This week in the House of Lords bishops tabled a question on the social harm of fixed-odds betting terminals and spoke and voted on changes to free school meal entitlement for those on low incomes. Bishops spoke in debates on domestic abuse, the Commonwealth, the EU Withdrawal Bill, and paid tribute to a former Leader of the House of Lords. They asked questions about modern slavery, and religious persecution, and took part in votes on a Private Member’s Bill on hereditary peer by-elections. Five Church of England Measures were debated and approved by the House of Lords.
In the House of Commons the Second Church Estates Commissioner answered a question on wi-fi and broadband and use of church buildings. Continue reading “Week in Westminster, 19th – 23rd March 2018”
On 23rd March 2018 the House of Lords considered the House of Lords (Hereditary Peers) (Abolition of By-Elections) Bill [HL] in committee. This was a Private Member’s Bill. Two votes were taken on amendments to the Bill and the Bishop of Peterborough took part: Continue reading “Votes: Hereditary Peers (Abolition of By-Elections) Bill”
On 22nd March 2018 Baroness Lister of Burtersett asked Her Majesty’s Government “what plans they have to support survivors of domestic abuse and to prevent future abuse.” The Bishop of Derby, Rt Revd Alastair Redfern, spoke in the debate:
The Lord Bishop of Derby: My Lords, I, too, thank the noble Baroness, Lady Lister, for introducing this important debate. It is crucial that we hold together support for victims and prevention. To get value for our investment we need to push back against the space that allows this crime to happen. I want to offer one or two thoughts about the framework within which resources need to be spent, and about the challenge to the Minister and to local authorities in the complexities that we are trying to deal with. The smaller the budget, the greater the odds against anything working. Continue reading “Bishop of Derby on need for focus on funding, relationship education and reformation as ways to tackle domestic abuse”
On 22nd March 2018 the Bishop of Rochester introduced five Church of England Measures for debate and approval in the House of Lords. The full text of the debate on each Measure is reproduced below and the House gave approval to each. The Measures were: the Legislative Reform Measure, the Mission and Pastoral etc. (Amendment) Measure, the Pensions (Pre-consolidation) Measure, the Statute Law (Repeals) Measure and the Ecclesiastical Jurisdiction and Care of Churches Measure. Continue reading “Bishop of Rochester takes five Church of England Measures through House of Lords”
On 22nd March 2018 the House of Lords debated a motion from the Foreign Office Minister Lord Ahmad of Wimbledon, “That this House takes note of the Commonwealth Heads of Government Meeting 2018.” The Bishop of Rochester, Rt Revd James Langstaff, spoke in the debate:
The Lord Bishop of Rochester: My Lords, the Anglican Communion extends significantly beyond the nations of the Commonwealth. Nevertheless, for obvious reasons of history, there is a very substantial Anglican presence in many Commonwealth countries. I am therefore pleased to speak from these Benches in this debate—and I, too, look forward to the maiden speech of the noble Lord, Lord Geidt.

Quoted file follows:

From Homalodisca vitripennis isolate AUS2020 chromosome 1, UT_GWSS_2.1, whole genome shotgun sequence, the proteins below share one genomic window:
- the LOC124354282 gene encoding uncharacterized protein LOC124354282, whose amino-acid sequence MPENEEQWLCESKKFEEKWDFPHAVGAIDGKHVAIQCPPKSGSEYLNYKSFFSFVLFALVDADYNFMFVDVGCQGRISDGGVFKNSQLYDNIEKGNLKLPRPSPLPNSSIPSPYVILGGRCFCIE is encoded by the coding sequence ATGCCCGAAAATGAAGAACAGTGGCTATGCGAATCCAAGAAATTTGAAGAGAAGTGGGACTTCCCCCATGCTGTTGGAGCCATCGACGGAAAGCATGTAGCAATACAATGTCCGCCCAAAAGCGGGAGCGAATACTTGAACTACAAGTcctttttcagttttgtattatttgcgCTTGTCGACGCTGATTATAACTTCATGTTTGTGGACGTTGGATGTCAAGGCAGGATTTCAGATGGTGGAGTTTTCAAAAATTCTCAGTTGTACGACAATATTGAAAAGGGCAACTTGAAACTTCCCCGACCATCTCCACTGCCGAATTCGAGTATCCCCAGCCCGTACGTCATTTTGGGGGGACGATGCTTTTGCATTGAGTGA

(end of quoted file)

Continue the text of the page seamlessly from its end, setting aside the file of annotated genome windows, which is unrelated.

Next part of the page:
Within the Anglican Communion we have a rich network of companion links between dioceses in different parts of the world, whereby most Lords spiritual will have an active engagement with the life of at least one Commonwealth country. The nature of the Commonwealth as a network of autonomous free nations also has some parallel with the life of the communion, wherein each province is autonomous yet links together through what one might call family likeness, and the position of honour granted to the most reverend Primate the Archbishop of Canterbury. Continue reading “Bishop of Rochester on importance of Commonwealth in building partnerships”
On 22nd March 2018 the Bishop of St Albans, Rt Revd Alan Smith, asked a qurstion he had tabled about the social costs of fixed-odds betting terminals (FOBTs). A transcript of his question and those of other members in response, is below:
Gambling: Fixed-odds Betting Terminals
The Lord Bishop of St Albans, To ask Her Majesty’s Government what assessment they have made of the social costs of fixed-odds betting terminals.
Baroness Chisholm of Owlpen (Con): My Lords, the consultation on gaming machines and social responsibility measures closed on 23 January, and all responses are currently being considered. An impact assessment was published alongside the consultation in October and any additional evidence submitted, including on social costs related to FOBTs, will be taken into consideration. It was made clear at consultation that the stakes on FOBTs would be reduced, and the final position will be published in due course.
The Lord Bishop of St Albans: My Lords, these particular machines are a modern-day scourge which create misery and deepen poverty. Unemployed people are more likely to play these games than any other group. Citizens Advice has shown that, for every addict, six to 10 other adults are directly and adversely affected. The children and families of addicts are simply bewildered at the Gambling Commission’s suggestion that a stake of up to £30 might be acceptable. Will the noble Baroness assure the House that the needs of the vulnerable will be placed above concerns about either tax revenue or the gambling lobby, and that a £2 stake is the only answer? Continue reading “Bishop of St Albans calls on Government to reduce stakes on ‘modern scourge’ of fixed-odds betting machines”
On 21st March 2018, Peers debated the European Union (Withdrawal) Bill on its ninth day at Committee Stage. The Archbishop of York, the Most Revd John Sentamu, spoke during debate on an amendment relating to the powers of devolved assemblies. It can be read in the wider context of the debate here